Amazingly, you don’t fall asleep, at least not right away, and that is your first surprise since, in your current sleep-deprived state, any lack of motion usually induces immediate somnambulism. The chattering in your mind becomes very loud though and you begin a little inner agitation about being placed in such a silly position. After all, nothing is happening–you’re absolutely sure of that. Then the teacher suggests giving yourself permission to let go of all the “stuff” of our lives. “You can save the world AFTER class. Give yourself permission to become a human being for a little while; release your identity of a human doing. The spinning world with all of its problems and challenges will still be there after class.”
When she quietly announces that you can wiggle your fingers and breathe more deeply, you realize that even if you weren’t perfectly relaxed, you’d achieved some sort of state of quietude. As you move into the other poses–only 2 or 3 this evening– the quiet mode follows along with you like a friendly inner cat purring into your heart center, releasing stress with every mew. Each pose carries you a little further into quiescence and at some point you are not sure what state you’ve been in. Were you in fact, sleeping? But, you seemed to be aware. You’d definitely heard her voice prompting and you moved when she suggested.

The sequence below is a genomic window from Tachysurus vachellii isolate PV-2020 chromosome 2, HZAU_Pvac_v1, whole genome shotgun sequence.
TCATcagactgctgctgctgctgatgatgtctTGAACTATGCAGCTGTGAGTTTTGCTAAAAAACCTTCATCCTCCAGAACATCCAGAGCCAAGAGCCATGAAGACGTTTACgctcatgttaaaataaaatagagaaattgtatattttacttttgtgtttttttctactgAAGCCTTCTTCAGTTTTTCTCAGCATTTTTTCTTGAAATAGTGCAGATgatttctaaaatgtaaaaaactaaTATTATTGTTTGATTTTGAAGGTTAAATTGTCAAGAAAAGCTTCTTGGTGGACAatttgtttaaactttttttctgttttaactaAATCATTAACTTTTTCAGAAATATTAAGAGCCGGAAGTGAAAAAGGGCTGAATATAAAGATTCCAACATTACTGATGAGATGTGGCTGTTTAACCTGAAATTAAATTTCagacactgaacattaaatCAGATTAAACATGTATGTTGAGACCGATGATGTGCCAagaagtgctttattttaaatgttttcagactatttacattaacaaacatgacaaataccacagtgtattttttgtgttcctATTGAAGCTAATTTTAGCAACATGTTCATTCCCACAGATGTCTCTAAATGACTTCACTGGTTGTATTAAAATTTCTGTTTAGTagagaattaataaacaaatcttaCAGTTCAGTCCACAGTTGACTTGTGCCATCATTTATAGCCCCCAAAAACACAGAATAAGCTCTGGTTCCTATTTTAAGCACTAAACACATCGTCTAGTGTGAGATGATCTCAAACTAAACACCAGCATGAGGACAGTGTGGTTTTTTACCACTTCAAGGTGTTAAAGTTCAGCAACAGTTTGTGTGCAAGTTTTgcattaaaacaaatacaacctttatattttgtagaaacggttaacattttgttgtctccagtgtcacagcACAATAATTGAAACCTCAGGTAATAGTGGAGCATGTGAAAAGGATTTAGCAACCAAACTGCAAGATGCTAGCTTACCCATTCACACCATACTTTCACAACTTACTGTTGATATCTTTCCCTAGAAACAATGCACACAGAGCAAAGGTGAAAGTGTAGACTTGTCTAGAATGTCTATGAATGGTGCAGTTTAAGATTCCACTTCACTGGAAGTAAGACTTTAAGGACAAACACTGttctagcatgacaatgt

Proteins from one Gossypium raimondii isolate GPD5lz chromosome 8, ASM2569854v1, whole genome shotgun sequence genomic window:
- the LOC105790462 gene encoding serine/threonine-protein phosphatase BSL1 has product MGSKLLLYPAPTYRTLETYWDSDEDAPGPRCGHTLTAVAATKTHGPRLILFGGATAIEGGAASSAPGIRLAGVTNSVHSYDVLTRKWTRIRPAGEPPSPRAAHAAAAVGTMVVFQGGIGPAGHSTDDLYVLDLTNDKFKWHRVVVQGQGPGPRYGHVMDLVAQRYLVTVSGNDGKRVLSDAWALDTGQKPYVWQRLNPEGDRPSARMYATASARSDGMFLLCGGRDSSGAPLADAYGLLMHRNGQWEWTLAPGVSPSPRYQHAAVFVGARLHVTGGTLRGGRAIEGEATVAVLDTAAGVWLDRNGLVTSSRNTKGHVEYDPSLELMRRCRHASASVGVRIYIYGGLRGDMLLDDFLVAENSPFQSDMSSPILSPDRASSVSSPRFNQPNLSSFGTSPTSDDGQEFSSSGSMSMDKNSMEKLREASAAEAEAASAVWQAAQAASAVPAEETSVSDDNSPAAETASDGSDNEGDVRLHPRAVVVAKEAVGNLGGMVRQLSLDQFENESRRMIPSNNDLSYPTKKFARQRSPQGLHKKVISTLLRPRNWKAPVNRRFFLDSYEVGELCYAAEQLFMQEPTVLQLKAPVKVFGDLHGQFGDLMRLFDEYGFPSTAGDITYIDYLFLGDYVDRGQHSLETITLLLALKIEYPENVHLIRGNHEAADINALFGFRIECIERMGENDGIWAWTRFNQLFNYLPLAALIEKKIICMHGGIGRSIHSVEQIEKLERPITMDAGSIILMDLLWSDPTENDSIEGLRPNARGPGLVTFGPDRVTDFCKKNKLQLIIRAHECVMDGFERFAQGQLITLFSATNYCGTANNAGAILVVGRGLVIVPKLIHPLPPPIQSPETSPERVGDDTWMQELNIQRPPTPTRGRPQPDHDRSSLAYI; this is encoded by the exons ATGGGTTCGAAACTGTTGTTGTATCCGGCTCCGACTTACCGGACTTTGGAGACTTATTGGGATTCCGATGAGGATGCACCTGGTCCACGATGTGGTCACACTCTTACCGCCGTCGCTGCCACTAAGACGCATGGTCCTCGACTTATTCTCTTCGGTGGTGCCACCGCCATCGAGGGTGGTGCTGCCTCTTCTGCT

After the final savasana (Corpse Pose), which was glorious, because for once the inner agitation slowed to the point you COULD actually follow your breath and release your chronically tight belly, you moved as if on a cloud-you felt that light. As you wriggle into a seated kneeling position with your hands in prayer position and your head bowed slightly, you realize that, at least for a few minutes, you could accept yourself, just as is. Nothing to do or change or become. And who you are is really AOK.
Corpse Pose (Savasana)
today’s mantra: Just BE.
Spend a few minutes everyday relaxing, doing nothing in particular, just enjoying being with yourself.